2.5 High Risk, Complex Cases: Procedure and Guidance

This procedure was updated on 06/11/19 and is currently uptodate.




This procedure and guidance has been produced to help those working with young people in circumstances where a young person is high risk or has complex needs, and may not engage with services that it is felt are needed in order to safeguard and promote their welfare. The lack of engagement may be of the young person’s own volition or influenced by others, e.g. in cases of child sexual exploitation.


The procedure should be applied in cases where all reasonable attempts to engage a young person have failed or where there is a belief that the young person is at high risk of significant harm or that they present a risk of significant harm to others. The Risk Management Pathway flowchart in the appendix provides examples (but is not an exhaustive list) of services or processes through which such cases might be identified.


The protocol is not an alternative to existing case management frameworks and processes, e.g. Child Protection case conferences, Looked After Children arrangements or Care Programme Approach. It should be considered as a ‘next step’ when the existing frameworks and processes are proving ineffective in safeguarding and supporting the needs of high risk, complex, harder to reach young people.

Governance Arrangements


Individual cases discussed through the Complex Case Panel will remain subject to the normal case management procedures.


The Buckinghamshire Safeguarding Children Partnership (BSCP) has a role in overseeing these arrangements by:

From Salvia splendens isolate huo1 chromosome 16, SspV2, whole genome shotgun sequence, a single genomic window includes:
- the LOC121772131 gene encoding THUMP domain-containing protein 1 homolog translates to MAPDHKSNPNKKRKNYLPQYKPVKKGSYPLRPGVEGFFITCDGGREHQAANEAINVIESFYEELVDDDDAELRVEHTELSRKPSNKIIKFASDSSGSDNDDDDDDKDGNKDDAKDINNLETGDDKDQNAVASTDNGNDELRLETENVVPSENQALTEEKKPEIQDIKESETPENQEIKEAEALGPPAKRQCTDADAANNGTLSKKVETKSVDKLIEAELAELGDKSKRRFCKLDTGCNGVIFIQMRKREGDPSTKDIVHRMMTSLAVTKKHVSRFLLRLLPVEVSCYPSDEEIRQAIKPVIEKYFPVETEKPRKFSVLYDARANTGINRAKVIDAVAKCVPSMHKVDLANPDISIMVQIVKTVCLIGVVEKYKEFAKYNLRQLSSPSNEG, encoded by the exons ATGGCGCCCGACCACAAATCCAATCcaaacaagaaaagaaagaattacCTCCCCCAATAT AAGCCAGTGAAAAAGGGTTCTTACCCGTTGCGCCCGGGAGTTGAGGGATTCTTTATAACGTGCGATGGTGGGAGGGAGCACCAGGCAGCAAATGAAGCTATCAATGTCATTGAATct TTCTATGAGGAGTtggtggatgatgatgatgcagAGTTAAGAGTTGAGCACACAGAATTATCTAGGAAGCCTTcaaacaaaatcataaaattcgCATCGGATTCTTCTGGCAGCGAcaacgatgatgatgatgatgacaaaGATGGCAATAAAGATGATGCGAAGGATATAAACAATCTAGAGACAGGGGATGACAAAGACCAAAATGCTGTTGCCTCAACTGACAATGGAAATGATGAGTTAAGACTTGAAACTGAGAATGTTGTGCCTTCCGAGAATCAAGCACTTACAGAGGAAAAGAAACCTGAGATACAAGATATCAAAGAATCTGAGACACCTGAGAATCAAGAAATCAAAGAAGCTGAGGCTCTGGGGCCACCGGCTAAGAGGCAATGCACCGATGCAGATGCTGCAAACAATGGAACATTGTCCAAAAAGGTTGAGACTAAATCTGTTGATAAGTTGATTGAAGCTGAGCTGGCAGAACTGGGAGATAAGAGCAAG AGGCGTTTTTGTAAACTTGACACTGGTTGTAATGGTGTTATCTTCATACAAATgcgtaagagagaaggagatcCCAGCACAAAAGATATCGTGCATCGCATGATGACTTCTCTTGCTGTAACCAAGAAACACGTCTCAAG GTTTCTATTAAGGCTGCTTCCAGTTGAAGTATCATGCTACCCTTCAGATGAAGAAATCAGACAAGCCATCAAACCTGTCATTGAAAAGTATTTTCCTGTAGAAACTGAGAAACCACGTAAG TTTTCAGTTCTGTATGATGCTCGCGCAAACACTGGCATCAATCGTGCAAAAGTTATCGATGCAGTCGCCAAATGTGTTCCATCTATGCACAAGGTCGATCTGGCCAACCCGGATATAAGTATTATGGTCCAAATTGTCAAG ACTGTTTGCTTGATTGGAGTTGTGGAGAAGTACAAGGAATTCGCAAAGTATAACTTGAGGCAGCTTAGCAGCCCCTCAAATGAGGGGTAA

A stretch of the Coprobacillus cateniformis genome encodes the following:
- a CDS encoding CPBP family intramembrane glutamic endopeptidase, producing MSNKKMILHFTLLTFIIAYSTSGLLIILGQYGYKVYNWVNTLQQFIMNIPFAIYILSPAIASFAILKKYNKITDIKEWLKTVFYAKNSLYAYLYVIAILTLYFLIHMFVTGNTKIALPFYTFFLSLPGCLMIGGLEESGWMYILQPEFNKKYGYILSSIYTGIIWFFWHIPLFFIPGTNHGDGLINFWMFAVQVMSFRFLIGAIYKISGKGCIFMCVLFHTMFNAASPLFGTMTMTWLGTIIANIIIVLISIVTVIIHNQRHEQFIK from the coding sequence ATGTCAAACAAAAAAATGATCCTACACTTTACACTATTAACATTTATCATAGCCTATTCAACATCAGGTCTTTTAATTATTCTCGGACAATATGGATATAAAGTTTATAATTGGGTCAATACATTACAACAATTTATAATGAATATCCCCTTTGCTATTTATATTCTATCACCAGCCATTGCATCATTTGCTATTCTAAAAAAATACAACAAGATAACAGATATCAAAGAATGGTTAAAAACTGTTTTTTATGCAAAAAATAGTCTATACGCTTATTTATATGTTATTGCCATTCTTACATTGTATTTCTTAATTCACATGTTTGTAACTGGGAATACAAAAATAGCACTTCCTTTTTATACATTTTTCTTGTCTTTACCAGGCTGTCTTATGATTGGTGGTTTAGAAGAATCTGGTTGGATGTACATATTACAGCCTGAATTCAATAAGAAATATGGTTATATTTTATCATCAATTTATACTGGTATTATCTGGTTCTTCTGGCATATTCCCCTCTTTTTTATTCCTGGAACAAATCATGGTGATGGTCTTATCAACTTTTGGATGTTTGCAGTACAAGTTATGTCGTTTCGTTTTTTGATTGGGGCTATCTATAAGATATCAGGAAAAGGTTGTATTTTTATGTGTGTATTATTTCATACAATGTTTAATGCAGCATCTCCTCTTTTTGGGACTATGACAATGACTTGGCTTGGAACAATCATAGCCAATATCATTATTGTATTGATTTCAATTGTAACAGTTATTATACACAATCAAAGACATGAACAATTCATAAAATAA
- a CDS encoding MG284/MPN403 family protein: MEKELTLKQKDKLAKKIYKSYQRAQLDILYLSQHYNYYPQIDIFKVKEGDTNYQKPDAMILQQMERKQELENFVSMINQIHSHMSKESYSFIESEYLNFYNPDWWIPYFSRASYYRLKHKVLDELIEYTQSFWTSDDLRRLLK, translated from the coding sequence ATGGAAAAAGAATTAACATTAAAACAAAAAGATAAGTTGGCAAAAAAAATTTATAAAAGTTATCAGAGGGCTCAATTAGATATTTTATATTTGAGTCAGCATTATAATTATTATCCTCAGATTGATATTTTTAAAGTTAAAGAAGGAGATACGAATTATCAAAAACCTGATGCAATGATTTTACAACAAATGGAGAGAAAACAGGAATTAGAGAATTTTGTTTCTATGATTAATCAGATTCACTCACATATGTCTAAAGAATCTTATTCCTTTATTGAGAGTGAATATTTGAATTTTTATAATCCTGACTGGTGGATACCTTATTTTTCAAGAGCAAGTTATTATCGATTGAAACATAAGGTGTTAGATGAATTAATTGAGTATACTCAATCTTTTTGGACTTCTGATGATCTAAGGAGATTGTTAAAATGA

• supporting the development of the Complex Case Panel and process
  • regularly reviewing, through an annual report to the Partnership, whether:
    • the panel is achieving its intended impact on individual cases
    • whether the panel is fulfilling the recommendations of the relevant Serious Case Review
  • updating this protocol and guidance document as required
  • identifying gaps in commissioning to support higher risk, complex and harder to reach young people
  • raising appropriate challenge to commissioners in response to any identified gaps in services
  • identifying and sharing best practice.

Panel Objectives


The Complex Case Panel is a senior level multi-agency advice and consultation group. Its function is operational, but it has the ability to recognise wider service or policy gaps so it can make recommendations to the BSCP about strategic work that needs to be taken forward.


A monthly meeting of the Complex Case Panel is held to improve inter-agency risk management of children and young people.


Cases are brought to the panel for discussion by managers, practitioners and clinicians with case responsibility. The panel does not supersede or take over case responsibility, this remains unchanged.

Panel Membership


The Complex Case Panel should be chaired by the Service Director in Children and Families, Buckinghamshire County Council.


The Complex Case Panel should include senior management from those agencies/services already engaged or trying to engage the young person. It should also include, as standing members, senior representation from social care, police, health education and the youth offending service (YOS). The meeting should have inclusion of, or access to, a local authority legal advisor.



Chairperson: Service Director, Children and Families or in his/her absence: Director of Children’s Services, Health

Members: Other senior colleagues as required for specific case discussions. Specific invitations should be indicated on the case-referral form (some of these may become core members) 

  • Service Director, Children and Young Peoples Services, Oxford Health
  • Substance Misuse Services
  • Domestic Abuse Services
  • Learning/physical Disability Services
  • Education Psychology Service
  • RU Safe? (Barnardo’s)
  • Community Paediatrician
  • Social Care Emergency Duty Team (for information)
  • Other agencies’ Out of Hours services (where applicable)
  • Head of Service, YOS
  • Designated Safeguarding Lead, Clinical Commissioning Group
  • Detective Inspector, Public Protection, Police
  • Legal representative
  • Designated doctor for safeguarding.

Parental Involvement